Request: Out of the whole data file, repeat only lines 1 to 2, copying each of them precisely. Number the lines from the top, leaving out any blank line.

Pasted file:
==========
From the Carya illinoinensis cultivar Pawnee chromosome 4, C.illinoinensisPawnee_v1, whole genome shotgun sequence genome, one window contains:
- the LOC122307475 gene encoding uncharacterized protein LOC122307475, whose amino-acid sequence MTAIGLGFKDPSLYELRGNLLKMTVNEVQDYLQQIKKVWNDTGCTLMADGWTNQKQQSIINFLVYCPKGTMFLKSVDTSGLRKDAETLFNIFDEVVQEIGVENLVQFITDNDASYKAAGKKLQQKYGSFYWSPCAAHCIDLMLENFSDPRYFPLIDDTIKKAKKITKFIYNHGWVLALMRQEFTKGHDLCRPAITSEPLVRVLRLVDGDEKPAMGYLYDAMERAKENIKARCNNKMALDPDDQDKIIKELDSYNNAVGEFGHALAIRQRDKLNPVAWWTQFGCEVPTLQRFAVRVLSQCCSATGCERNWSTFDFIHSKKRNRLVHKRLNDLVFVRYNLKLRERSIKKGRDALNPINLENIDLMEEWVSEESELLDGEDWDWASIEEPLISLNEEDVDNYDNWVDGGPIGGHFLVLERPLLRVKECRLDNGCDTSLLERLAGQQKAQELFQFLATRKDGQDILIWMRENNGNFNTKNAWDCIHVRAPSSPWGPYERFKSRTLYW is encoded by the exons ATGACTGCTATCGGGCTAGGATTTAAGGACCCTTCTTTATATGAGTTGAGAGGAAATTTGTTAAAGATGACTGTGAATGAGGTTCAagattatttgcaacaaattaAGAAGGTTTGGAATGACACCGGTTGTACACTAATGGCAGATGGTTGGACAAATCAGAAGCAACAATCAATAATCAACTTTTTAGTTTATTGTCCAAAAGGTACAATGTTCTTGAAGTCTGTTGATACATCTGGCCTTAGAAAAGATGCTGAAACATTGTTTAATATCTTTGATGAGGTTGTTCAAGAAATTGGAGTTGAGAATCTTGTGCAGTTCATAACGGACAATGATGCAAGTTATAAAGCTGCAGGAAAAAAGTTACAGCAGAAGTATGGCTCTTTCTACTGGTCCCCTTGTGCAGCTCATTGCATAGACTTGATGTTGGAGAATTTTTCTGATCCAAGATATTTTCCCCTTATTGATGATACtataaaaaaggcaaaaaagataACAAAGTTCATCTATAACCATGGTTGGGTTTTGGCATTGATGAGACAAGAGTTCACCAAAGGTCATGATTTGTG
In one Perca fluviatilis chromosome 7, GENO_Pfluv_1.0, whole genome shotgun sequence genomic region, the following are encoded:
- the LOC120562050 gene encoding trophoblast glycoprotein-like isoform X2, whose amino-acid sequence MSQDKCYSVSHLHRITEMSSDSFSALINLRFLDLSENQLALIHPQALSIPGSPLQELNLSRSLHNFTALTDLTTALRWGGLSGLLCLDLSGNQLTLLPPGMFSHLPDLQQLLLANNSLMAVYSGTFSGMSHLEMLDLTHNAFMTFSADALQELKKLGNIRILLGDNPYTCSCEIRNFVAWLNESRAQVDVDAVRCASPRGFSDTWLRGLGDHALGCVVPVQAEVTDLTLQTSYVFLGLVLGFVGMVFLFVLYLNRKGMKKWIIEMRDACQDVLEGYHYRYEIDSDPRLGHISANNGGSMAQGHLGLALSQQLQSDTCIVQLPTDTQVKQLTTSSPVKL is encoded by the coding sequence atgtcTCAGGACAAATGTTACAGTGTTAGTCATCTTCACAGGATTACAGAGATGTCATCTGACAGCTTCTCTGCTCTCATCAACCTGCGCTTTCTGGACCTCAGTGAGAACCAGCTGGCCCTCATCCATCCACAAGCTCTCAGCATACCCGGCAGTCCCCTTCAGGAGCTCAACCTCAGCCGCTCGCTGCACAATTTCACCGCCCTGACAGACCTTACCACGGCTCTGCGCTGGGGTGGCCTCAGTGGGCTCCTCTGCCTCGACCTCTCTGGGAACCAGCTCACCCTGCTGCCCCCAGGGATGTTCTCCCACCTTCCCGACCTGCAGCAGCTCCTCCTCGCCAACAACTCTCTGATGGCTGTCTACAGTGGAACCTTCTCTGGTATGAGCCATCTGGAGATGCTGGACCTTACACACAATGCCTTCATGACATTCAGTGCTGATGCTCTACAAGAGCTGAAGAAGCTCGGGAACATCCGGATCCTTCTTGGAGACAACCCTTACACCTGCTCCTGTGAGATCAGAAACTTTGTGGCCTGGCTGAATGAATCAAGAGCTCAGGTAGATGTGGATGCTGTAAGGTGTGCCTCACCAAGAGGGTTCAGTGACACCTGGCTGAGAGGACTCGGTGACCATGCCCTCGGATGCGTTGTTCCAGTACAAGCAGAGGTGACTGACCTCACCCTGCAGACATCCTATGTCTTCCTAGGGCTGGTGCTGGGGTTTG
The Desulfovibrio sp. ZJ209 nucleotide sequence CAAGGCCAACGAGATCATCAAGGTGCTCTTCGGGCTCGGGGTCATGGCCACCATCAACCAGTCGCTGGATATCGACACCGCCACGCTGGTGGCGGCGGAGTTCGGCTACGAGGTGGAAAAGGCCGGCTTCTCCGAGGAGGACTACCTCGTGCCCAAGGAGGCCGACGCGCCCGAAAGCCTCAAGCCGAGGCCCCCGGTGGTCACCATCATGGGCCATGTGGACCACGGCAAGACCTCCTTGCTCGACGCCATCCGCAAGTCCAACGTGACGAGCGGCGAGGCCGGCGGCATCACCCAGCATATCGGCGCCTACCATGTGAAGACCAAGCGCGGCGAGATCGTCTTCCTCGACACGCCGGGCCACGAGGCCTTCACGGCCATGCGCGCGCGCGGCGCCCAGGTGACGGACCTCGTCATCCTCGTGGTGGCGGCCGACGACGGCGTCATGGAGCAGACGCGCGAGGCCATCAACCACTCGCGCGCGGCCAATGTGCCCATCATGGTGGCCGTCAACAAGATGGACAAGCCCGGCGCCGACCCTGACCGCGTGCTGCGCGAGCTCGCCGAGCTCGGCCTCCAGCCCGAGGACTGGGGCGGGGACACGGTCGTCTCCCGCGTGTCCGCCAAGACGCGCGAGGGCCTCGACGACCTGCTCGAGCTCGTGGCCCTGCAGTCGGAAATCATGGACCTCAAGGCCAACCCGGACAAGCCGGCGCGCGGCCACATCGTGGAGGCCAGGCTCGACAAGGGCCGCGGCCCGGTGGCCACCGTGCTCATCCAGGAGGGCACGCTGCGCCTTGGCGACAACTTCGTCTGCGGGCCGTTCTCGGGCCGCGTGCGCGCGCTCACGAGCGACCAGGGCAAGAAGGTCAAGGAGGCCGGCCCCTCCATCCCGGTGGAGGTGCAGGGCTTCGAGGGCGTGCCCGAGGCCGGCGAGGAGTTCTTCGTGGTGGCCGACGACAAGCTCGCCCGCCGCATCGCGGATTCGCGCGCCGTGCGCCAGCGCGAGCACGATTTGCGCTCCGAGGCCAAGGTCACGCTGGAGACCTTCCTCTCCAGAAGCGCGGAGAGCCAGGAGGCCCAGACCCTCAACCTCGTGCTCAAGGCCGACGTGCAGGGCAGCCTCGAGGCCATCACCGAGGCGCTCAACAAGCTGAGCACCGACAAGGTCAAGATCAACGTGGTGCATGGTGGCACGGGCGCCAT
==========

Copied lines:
From the Carya illinoinensis cultivar Pawnee chromosome 4, C.illinoinensisPawnee_v1, whole genome shotgun sequence genome, one window contains:
- the LOC122307475 gene encoding uncharacterized protein LOC122307475, whose amino-acid sequence MTAIGLGFKDPSLYELRGNLLKMTVNEVQDYLQQIKKVWNDTGCTLMADGWTNQKQQSIINFLVYCPKGTMFLKSVDTSGLRKDAETLFNIFDEVVQEIGVENLVQFITDNDASYKAAGKKLQQKYGSFYWSPCAAHCIDLMLENFSDPRYFPLIDDTIKKAKKITKFIYNHGWVLALMRQEFTKGHDLCRPAITSEPLVRVLRLVDGDEKPAMGYLYDAMERAKENIKARCNNKMALDPDDQDKIIKELDSYNNAVGEFGHALAIRQRDKLNPVAWWTQFGCEVPTLQRFAVRVLSQCCSATGCERNWSTFDFIHSKKRNRLVHKRLNDLVFVRYNLKLRERSIKKGRDALNPINLENIDLMEEWVSEESELLDGEDWDWASIEEPLISLNEEDVDNYDNWVDGGPIGGHFLVLERPLLRVKECRLDNGCDTSLLERLAGQQKAQELFQFLATRKDGQDILIWMRENNGNFNTKNAWDCIHVRAPSSPWGPYERFKSRTLYW is encoded by the exons ATGACTGCTATCGGGCTAGGATTTAAGGACCCTTCTTTATATGAGTTGAGAGGAAATTTGTTAAAGATGACTGTGAATGAGGTTCAagattatttgcaacaaattaAGAAGGTTTGGAATGACACCGGTTGTACACTAATGGCAGATGGTTGGACAAATCAGAAGCAACAATCAATAATCAACTTTTTAGTTTATTGTCCAAAAGGTACAATGTTCTTGAAGTCTGTTGATACATCTGGCCTTAGAAAAGATGCTGAAACATTGTTTAATATCTTTGATGAGGTTGTTCAAGAAATTGGAGTTGAGAATCTTGTGCAGTTCATAACGGACAATGATGCAAGTTATAAAGCTGCAGGAAAAAAGTTACAGCAGAAGTATGGCTCTTTCTACTGGTCCCCTTGTGCAGCTCATTGCATAGACTTGATGTTGGAGAATTTTTCTGATCCAAGATATTTTCCCCTTATTGATGATACtataaaaaaggcaaaaaagataACAAAGTTCATCTATAACCATGGTTGGGTTTTGGCATTGATGAGACAAGAGTTCACCAAAGGTCATGATTTGTG